Feb 07

Left is Right

Had to cut something today. Of course that meant facing the bane of my existence ever since that damn art time during kindergarten: the dreaded battle between my left-handedness… and a world devoid of lefty scissors of any consequence.

10% of the world is said to be left-handed. And beyond the constant worry about smudging ink all over our arms and shirts while fighting “The Man” with his right-handed biased notebooks and left-to-right designed English language style, we usually can hold our own in society.  Ted Williams (batted lefty), Mark Twain, and President Barack Obama all know that “Left is Right” – and of course we can hold our left-leaning heads high since we undoubtedly have the best of the best in the Southpaw division: Rocky Balboa and Ned Flanders.

A couple of posts ago, I talked about my craziness about Top 5 Lists. I seem to like to challenge myself (and others) to sharpen the conversation to a short list to easily manage.. but debate and debate and debate. So for today’s list?

DK’s Top 5 Favorite Left-Handed Guitarists of All Time…boom. Let’s do this, one lefty to another (well, some of you must be lefty like me… it’s science.):

Dick+Dale+Dick_Dale5. Dick Dale – The King of the Surf Guitar. This guys shreds like the surfers out on the Banzai Pipeline.  The influence he had – guitarists like Stevie Ray Vaughan, and on garage music all up and down the West Coast – is incredible. This guys a War Machine, with the speed of a fighter jet. Want to get the full “Dick Dale Experience?” Put on “Pipeline” or “Misirlou” and be done with it. Game. Set. Match.









4.  Tommy Iommi – How can this guy NOT be on this kind of list? “War Pigs?” “Paranoid?” This guy is the dark half (to the mystical part played by Jimmy Page) of the metal birth in the late 60s/early 70s. Plus, he’s a bad-ass. Parts of his fingers were chopped off while working in the metal mills and machine shops that inspired the Sabbath sound! Now THAT’S dedication!  Don’t believe me? Let him tell you more about this magic.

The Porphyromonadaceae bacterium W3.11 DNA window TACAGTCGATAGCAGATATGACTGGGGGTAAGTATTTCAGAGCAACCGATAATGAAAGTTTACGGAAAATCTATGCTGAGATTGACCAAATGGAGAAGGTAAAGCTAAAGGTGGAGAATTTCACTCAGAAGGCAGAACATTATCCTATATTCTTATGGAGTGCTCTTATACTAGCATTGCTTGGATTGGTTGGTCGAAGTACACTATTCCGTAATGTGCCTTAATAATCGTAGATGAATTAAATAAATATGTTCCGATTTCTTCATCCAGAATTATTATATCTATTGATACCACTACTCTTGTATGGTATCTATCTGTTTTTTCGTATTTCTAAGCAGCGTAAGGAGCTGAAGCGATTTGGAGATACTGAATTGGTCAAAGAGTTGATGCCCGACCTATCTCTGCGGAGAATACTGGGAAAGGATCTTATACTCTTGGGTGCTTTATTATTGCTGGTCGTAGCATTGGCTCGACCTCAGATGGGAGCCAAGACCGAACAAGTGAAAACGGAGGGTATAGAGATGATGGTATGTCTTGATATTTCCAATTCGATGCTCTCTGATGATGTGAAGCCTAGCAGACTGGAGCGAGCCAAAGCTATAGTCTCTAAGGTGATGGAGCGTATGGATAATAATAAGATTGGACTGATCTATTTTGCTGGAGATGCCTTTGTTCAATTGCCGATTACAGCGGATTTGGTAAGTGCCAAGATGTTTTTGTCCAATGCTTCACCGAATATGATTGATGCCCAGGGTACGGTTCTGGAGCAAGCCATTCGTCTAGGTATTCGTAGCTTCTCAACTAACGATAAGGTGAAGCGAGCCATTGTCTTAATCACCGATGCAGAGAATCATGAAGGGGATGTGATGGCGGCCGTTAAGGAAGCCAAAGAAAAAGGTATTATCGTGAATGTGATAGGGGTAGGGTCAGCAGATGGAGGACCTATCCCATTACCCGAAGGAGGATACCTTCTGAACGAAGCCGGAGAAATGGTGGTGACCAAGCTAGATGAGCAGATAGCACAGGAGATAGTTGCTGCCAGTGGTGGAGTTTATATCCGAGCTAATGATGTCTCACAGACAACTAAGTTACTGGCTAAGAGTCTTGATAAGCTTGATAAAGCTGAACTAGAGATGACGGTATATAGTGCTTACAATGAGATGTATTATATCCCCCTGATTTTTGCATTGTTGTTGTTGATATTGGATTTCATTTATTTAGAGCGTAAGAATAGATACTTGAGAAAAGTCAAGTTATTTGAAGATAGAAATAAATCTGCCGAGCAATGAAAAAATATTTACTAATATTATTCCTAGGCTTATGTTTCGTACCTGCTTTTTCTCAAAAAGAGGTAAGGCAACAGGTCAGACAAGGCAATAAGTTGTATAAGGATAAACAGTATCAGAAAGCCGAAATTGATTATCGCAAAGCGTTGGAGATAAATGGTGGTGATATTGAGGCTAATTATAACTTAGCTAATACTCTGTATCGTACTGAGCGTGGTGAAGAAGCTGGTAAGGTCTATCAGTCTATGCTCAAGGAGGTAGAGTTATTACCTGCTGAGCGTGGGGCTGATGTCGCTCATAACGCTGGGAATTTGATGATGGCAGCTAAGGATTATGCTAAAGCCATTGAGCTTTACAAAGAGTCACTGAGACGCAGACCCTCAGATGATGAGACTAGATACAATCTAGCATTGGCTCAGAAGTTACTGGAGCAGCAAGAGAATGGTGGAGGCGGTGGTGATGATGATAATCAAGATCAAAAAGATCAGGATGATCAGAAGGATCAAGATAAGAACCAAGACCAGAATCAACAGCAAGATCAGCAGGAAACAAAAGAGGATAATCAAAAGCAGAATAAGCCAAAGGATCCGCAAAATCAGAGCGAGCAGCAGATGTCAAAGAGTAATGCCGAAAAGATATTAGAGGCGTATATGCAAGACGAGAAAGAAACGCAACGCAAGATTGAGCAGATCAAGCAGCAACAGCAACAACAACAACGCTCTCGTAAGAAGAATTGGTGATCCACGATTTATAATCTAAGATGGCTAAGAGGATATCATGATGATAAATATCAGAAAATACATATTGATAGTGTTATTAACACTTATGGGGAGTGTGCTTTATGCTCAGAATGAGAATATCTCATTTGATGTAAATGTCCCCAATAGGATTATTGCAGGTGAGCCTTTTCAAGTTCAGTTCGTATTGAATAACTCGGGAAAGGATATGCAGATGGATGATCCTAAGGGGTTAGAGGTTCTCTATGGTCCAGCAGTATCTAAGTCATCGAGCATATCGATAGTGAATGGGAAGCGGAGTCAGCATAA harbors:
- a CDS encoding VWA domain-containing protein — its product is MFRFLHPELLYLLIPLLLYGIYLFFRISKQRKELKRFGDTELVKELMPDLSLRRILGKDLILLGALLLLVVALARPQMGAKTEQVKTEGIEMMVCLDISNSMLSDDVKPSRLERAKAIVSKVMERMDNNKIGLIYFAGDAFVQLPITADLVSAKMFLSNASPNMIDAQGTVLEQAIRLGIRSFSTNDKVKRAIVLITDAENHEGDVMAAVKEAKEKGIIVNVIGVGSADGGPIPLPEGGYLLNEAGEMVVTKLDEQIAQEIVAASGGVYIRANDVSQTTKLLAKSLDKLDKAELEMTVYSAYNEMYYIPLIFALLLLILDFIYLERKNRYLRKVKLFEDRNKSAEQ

Albert_King3.  Albert King – The Southpaw of the Four Kings of Blues Guitar. King’s strength was in that famous “Lucy” guitar and his 6′ 4″ frame. He just WILLED those strings into place.  Oh, and he also gets a special “Atta Lefty Boy” bit of dap for a great nickname, The Velvet Bulldozer.  From “Born Under a Bad Sign” to “Crosscut Saw” this guy did it all… and influenced a generation of blues greats along the way. You know, like some small players named Stevie Ray Vaughan, Eric Clapton, and Derek Trucks.  If you don’t have “Live Wire/Blues Power” or “Albert King with Stevie Ray Vaughan in Session” … you need to get a-steppin’ to a record shop for some sweet vinyl.. or just download these ASAP.







2.  Paul McCartney – OK, so more known for his left-handed bass play… but really? A list without him would be nuts. This guy is a 5-tool player. Player, songwriter, producer, performer, and icon.  The Beatles’ influence seems to have no ending point, and this is due to the tremendous work of this left-handed master. Blackbird alone is enough to make my happy putting him here.  But come on. He’s a BEATLE. This is required. And technically, he was a guitarist during The Quarrymen-era of the band, and moved over to bass just so they could get a proper band sound as they moved from pretty-great local Liverpool band (by way of Hamburg, Germany gigs) to THE most important music of the late 20th Century. And no, Paul is not dead. (morbid Beatles humor there. Sorry)


jimi_hendrix1. Jimi Hendrix – No surprise here. A comet in the night sky. Just an amazing talent whose true stardom only was in a focused 4-year span after years on the road, in the old Chitlin’ Circuit and in backing bands for such artists as Little Richard, Wilson Pickett and Jackie Wilson.  Then he hit England. The rest is history. There are a million examples of his greatness, from “The Star Spangled Banner” wake up during Woodstock, or his signature “ceremonial guitar sacrificing” when introduced to the scene at the Monterey International Pop Festival. But for me, THIS is Hendrix at his best. Him, a guitar, and the blues.

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